By Marilyn Zuckerman
The crushed rock walks
wander here and there
the bright autumn Japanese Maple trees
bend over the path—
and there the different grasses.
In the distance Puget Sound shimmers
against the white-shrouded Olympics behind
in the quiet garden.
Sunday in the Garden
Now the birds arrive,
and skimming through the garden
as though on urgent errands.
Most are hummingbirds,
those nimble acrobats
Then a swarm of bumble bees,
saved from extinction,
buzzing and sipping
—and butterflies too
attracted to this new habitat
—refugees from the holocaust.
Colette in the Garden
Colette in blue,
over the blue Lobelias,
looking like a flower herself.
· · ·
One thing to know about this superb garden is that it has evolved mightily from its original plan. At first I thought I wanted a walking path for exercise, meditation and the culling of ideas for poems—like Darwin’s sand walk. Then three things happened.
- Colette read a book about a Japanese garden and passed it on to me.
- I saw photos of Zen gardens in Kyoto.
- A team was assembled consisting of Louise Wright, architect and designer for the house reconstruction, Clint Ceder, carpenter and creator of the trellis and gates, Colette Highberger, landscape designer and gardener—and me.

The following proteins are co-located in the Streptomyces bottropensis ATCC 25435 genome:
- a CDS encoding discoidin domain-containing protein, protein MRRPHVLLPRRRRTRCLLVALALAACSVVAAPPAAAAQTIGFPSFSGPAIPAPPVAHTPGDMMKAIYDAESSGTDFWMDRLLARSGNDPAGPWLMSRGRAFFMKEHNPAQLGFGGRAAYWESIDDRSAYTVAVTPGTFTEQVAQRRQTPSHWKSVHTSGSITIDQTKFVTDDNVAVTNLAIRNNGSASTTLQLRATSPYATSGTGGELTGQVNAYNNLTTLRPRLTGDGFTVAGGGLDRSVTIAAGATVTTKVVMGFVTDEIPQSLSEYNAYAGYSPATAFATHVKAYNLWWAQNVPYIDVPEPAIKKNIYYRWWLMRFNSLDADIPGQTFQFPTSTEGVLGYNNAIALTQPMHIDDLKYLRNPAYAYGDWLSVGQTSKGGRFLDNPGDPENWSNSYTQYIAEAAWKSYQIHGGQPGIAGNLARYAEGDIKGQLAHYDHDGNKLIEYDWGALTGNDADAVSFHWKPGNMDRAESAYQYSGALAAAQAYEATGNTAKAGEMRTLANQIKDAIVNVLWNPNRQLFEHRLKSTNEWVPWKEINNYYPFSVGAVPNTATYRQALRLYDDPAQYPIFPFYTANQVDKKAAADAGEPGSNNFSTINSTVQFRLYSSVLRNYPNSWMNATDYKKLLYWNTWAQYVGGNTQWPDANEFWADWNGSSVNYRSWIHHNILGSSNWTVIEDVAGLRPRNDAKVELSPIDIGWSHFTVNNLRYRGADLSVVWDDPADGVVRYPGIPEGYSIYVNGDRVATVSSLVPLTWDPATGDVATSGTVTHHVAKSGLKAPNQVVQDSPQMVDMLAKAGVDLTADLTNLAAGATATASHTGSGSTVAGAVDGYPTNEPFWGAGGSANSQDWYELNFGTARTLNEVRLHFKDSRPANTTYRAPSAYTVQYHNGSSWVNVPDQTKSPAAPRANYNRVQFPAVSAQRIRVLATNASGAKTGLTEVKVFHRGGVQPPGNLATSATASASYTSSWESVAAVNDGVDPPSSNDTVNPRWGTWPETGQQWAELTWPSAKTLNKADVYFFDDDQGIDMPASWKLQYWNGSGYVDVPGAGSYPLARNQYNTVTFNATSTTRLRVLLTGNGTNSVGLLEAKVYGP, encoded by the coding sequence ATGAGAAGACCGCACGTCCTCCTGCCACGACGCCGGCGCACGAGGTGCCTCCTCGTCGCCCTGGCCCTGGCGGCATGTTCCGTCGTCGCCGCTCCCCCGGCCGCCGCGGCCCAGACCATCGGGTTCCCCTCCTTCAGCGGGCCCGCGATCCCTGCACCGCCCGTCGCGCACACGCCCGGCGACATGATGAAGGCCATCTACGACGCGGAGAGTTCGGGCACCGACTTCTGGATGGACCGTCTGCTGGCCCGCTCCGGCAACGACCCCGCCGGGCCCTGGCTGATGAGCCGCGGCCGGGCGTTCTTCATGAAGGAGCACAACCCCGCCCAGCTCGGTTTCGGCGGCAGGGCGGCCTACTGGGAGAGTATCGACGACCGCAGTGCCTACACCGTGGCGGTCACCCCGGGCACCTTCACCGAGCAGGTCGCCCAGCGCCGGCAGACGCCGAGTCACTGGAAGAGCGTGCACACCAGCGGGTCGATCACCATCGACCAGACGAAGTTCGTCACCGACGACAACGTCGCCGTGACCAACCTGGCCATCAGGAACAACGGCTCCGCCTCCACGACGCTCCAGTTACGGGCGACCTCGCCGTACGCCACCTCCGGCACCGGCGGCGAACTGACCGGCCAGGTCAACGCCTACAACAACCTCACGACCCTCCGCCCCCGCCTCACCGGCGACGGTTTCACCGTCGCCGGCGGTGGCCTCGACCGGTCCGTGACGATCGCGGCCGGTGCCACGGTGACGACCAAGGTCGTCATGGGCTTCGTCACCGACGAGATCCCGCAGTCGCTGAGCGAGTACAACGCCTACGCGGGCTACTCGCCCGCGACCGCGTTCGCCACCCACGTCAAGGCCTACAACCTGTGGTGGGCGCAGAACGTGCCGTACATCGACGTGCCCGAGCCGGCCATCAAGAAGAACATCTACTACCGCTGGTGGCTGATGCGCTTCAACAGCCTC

Next, Louise and I visited Kubota Gardens in downtown Seattle and it became a model for ours. Since we had begun to think environmentally, the vision for the garden expanded to one with less grass, more Pacific Northwest drought-resistant plants, and crushed rock paths and huge rocks set within a Japanese scenario.
After Louise drew preliminary plans and Colette fleshed them out and began the planting with the support of Usiel Lopez (2nd gardener), Jaswinder Singh of A and J Retaining Walls gathered rocks large and small and with his team dug trenches for the paths and placed the huge quarry rocks in their proper place. The result is what you see today—a
garden not only lovely to behold, but environmentally green and already a habitat for bees, birds and butterflies.
The Upright Construction Team
Brian Highberger: Head Coach and Master Builder
Louise Wright: Residential designer and overall design coordinator, who worked with me to help create my dream house
Mary-lynn Ballew: Interior designer—another magician
Colette Highberger: Landscape designer and garden visionary
Robert Mitton: Master Craftsman
Ron Horne: Foreman and primary contact man
( Both Robert and Ron checked out final details on the project—commonly known as the Punch List, and spent about 2 weeks at my house on that task thus allowing us to become good friends).
Marty Walz, Captain (demolition)
Dillon Baker: Demolition
Austin Thompson: Demolition (and framing)
Marty Walz: Demolition
Steve Bell: Painter and poet
Clint Ceder: My ambassador to the team and detail man
Everyone did extra duty and extended themselves in order to find and use only non-toxic materials from paint, finishes, window trim, and closet doors in order to provide a truly Green house. My gratitude to all.
These poems form the sixth and final installment in a sequence about the construction of my home—read the first here. Read the second here, the third here, the fourth here, and the fifth here.